The Billy Graham Evangelistic Association removed language labeling Mormonism a cult from its website after the famed preacher met with Republican nominee Mitt Romney and pledged to help his presidential campaign.
The removal came after a gay rights group reported that the “cult” reference remained online even after Graham all but endorsed Romney, a Mormon, on October 11.
Now, it's not clear whether he means tax liability or taxable income. As Dylan Matthews explains, that's the difference between a highly progressive (in the technical sense, not the euphemism-for-liberal sense) proposal and one that would affect a lot of middle-class households.
I don't get that excited about the perennial calls for civility in politics. Treating others with respect is important, and I certainly have no problem with political discourse that's even friendly and good-humored. But it's not clear that the latter serves any purpose beyond itself—that it builds understanding or encourages useful moderation or enables compromise. Chatting may be generally preferable to yelling, but it's not really a solution to division and gridlock.
I do, however, appreciate timely reminders that our neighbors include those we disagree with.
Jamelle Bouie recently lamented that liberals continually fall into the trap of focusing on crafting good policy arguments, while what wins debates (and even elections) are appeals to ideals and principles.
"Between now and Election Day," writes Peter Beinart, "anti-Mormonism is going to be the Democratic Party’s constant temptation for one simple reason: there are votes in it." I'm not sure I'd call it the party's "constant temptation," but Beinart is certainly right that bigotry against Mormons remains a politically potent force in the U.S., and that the Democrats aren't above exploiting it.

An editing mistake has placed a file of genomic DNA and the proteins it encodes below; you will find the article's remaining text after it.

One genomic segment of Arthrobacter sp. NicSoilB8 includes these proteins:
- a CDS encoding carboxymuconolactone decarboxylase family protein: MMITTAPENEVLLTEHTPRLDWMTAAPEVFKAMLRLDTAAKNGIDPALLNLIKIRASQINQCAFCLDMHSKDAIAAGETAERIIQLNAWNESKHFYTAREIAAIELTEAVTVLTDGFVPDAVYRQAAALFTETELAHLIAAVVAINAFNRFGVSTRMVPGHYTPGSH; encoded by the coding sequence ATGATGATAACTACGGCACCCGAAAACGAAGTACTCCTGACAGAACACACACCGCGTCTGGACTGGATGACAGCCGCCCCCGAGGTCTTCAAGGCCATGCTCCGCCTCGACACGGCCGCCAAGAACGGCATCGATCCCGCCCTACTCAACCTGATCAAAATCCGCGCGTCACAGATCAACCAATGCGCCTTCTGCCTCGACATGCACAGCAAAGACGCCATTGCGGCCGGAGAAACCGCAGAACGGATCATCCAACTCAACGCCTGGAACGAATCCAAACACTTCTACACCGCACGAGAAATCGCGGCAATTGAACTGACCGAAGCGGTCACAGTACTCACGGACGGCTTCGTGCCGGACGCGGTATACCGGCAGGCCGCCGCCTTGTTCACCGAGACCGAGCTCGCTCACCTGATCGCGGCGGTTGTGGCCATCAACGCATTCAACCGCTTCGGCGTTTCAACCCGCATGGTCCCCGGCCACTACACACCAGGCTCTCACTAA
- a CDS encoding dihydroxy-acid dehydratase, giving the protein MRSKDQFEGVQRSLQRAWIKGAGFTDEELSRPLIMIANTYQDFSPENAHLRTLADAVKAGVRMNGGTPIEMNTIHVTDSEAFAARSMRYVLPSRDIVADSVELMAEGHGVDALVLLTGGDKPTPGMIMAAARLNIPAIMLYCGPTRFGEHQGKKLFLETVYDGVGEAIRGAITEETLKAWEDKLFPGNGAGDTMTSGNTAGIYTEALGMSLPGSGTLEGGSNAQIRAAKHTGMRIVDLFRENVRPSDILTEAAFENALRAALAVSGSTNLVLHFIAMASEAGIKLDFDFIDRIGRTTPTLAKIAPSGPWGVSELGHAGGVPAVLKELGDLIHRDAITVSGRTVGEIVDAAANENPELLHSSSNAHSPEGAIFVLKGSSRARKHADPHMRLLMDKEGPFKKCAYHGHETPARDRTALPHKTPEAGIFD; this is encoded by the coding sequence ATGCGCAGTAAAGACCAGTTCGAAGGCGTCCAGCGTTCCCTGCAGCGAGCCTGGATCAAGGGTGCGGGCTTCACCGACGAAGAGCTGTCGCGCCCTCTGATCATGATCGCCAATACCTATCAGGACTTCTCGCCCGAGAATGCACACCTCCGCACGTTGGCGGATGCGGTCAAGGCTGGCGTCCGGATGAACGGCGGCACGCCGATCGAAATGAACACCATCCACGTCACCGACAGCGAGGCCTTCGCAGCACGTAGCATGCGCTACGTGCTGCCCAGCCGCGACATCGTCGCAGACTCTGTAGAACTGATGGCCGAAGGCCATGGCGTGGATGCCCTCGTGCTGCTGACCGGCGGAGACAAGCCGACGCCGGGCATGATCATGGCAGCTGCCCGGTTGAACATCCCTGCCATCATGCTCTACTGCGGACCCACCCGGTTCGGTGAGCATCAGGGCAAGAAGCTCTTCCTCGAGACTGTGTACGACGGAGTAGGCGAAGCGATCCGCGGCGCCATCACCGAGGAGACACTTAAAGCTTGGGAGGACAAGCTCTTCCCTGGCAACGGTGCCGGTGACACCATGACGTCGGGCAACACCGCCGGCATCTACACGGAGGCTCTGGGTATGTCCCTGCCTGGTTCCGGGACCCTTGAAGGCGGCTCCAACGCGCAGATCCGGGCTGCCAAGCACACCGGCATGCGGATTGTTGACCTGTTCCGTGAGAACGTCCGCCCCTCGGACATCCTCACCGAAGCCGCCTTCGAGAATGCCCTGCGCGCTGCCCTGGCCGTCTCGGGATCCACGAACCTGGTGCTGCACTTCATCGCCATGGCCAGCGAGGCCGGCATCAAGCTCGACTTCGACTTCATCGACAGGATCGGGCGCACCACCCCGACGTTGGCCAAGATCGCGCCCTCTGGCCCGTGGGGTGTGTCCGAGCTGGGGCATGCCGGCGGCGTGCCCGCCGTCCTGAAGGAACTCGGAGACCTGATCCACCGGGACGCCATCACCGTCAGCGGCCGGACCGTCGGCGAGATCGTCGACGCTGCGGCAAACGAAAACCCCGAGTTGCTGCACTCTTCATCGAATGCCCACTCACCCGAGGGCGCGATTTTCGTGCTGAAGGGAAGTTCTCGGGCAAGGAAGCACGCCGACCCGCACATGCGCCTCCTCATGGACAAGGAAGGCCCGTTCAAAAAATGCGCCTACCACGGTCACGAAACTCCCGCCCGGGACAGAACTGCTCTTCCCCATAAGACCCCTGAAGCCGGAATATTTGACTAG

But is Beinart right that the Democrats have a bigger religious bigotry problem here than the Republicans do?
Only if he blames Romney personally for not voluntarily paying more. As I said in Romney's defense a while back, the problem isn't that presidential candidates with plenty of money aren't willing to pay their taxes. The problem is that their taxes are too low.
John F. Kennedy's famous
Houston speech on church and state during
the 1960 presidential campaign elicited Rick Santorum's after-the-fact disgust. Though Santorum
misrepresents the speech in some ways--Kennedy didn't say anything about
limiting religious institutions and leaders from speaking on public issues--he
is right to find the speech theologically lame.
I don't have much to add about Mitt Romney's assertion
that he doesn't need to worry about the very poor on account of the
safety net he aims to dismantle and the Democrats he aims to unseat.
Except that you really should read Gail Collins.